+ The distribution of risks to global growth is more balanced than in October. The main upside risk is a greater boost from lower oil prices, although there is uncertainty about the persistence of the oil supply shock. Downside risks relate to shifts in sentiment and volatility in global financial markets, especially in emerging market economies, where lower oil prices have introduced external and balance sheet vulnerabilities in oil exporters. Stagnation and low inflation are still concerns in the euro area and in Japan.

Shedding Light on Shadow Banking

January 20, 2015 Comments off

Shedding Light on Shadow Banking
Source: International Monetary Fund

In this paper, we develop an alternative approach to estimate the size of the shadow banking system, using official data reported to the IMF complemented by other data sources. We base our alternative approach on the expansion of the noncore liabilities concept developed in recent literature to encompass all noncore liabilities of both bank and nonbank financial institutions. As opposed to existing measures of shadow banking, our newly developed measures capture nontraditional funding raised by traditional banks. We apply the new approach to 26 jurisdictions and analyze the results over a twelve-year span. We find that noncore liabilities are procyclical and display more volatility than core liabilities for most jurisdictions in the sample. We also compare our measures to existing measures, such as the measure developed by the Financial Stability Board. Our approach can be replicated over time using internationally-comparable data and thus may serve as an operational tool for IMF surveillance and policy analysis.

Identifying Speculative Bubbles: A Two-Pillar Surveillance Framework

December 10, 2014 Comments off

Identifying Speculative Bubbles: A Two-Pillar Surveillance Framework
Source: International Monetary Fund

In the aftermath of the global financial crisis, the issue of how best to identify speculative asset bubbles (in real-time) remains in flux. This owes to the difficulty of disentangling irrational investor exuberance from the rational response to lower risk based on price behavior alone. In response, I introduce a two-pillar (price and quantity) approach for financial market surveillance. The intuition is straightforward: while asset pricing models comprise a valuable component of the surveillance toolkit, risk taking behavior, and financial vulnerabilities more generally, can also be reflected in subtler, non-price terms. The framework appears to capture stylized facts of asset booms and busts—some of the largest in history have been associated with below average risk premia (captured by the ‘pricing pillar’) and unusually elevated patterns of issuance, trading volumes, fund flows, and survey-based return projections (reflected in the ‘quantities pillar’). Based on a comparison to past boom-bust episodes, the approach is signaling mounting vulnerabilities in risky U.S. credit markets. Policy makers and regulators should be attune to any further deterioration in issuance quality, and where possible, take steps to ensure the post-crisis financial infrastructure is braced to accommodate a re-pricing in credit risk.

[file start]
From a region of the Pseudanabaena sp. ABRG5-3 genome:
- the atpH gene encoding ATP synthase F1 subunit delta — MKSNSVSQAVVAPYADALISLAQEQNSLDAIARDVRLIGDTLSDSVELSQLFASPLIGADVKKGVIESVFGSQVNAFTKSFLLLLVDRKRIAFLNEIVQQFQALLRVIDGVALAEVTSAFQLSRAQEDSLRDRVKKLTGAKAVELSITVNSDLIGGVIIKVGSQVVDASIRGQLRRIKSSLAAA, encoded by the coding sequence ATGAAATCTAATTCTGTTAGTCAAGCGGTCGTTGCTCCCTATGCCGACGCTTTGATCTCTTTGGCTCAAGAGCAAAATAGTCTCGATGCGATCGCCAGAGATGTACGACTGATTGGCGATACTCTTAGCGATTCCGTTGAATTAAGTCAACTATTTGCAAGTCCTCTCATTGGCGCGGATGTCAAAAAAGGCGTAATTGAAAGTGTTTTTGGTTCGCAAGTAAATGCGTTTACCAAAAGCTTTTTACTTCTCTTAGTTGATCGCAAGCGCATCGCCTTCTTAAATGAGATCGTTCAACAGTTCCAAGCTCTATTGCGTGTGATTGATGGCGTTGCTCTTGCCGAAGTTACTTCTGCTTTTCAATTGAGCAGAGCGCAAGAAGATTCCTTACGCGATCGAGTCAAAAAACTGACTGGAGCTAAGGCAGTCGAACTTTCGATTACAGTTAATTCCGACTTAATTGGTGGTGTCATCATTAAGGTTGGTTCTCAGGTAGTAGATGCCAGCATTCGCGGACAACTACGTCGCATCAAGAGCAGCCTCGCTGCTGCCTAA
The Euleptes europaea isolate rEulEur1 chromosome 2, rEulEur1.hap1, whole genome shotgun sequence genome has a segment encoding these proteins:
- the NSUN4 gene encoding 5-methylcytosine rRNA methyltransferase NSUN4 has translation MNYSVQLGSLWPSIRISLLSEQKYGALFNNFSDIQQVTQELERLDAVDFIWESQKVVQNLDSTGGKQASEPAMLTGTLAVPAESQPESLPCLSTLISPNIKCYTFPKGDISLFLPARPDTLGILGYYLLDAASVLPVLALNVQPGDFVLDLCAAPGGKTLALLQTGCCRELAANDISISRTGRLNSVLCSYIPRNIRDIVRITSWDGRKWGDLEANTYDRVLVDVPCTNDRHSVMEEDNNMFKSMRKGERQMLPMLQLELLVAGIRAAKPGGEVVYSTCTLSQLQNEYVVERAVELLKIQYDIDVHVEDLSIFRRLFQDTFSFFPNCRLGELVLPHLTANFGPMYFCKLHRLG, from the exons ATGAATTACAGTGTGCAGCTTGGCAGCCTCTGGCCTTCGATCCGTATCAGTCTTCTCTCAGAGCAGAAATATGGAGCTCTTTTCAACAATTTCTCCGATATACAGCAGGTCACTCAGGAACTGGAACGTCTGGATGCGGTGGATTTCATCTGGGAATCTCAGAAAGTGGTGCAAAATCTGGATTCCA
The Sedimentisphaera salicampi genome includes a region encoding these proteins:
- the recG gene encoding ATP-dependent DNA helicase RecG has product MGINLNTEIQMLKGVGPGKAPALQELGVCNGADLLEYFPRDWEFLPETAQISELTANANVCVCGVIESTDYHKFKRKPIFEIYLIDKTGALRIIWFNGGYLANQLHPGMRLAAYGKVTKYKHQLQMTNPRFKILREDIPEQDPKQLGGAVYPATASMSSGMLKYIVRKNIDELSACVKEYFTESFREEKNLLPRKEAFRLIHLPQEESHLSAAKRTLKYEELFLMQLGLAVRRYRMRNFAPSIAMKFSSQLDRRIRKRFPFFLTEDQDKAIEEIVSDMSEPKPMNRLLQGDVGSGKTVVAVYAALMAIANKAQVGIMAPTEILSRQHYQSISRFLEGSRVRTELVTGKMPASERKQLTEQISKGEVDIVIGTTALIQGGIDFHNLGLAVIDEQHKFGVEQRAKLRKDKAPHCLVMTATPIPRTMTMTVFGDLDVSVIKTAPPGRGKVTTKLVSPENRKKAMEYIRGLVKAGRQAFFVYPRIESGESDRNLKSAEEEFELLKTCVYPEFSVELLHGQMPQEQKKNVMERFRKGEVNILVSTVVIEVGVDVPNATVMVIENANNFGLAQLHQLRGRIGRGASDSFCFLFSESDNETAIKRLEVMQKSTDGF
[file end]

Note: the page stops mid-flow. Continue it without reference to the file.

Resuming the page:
Global Financial Stability Report: A Report by the Monetary and Capital Markets Department on Market Developments and Issues (Last Updated Wednesday October 08, 2014)

October 9, 2014 Comments off

Global Financial Stability Report: A Report by the Monetary and Capital Markets Department on Market Developments and Issues
Source: International Monetary Fund

The October 2014 Global Financial Stability Report (GFSR) finds that six years after the start of the crisis, the global economic recovery continues to rely heavily on accommodative monetary policies in advanced economies. Monetary accommodation remains critical in supporting the economy by encouraging economic risk taking in the form of increased real spending by households and greater willingness to invest and hire by businesses. However, prolonged monetary ease may also encourage excessive financial risk taking.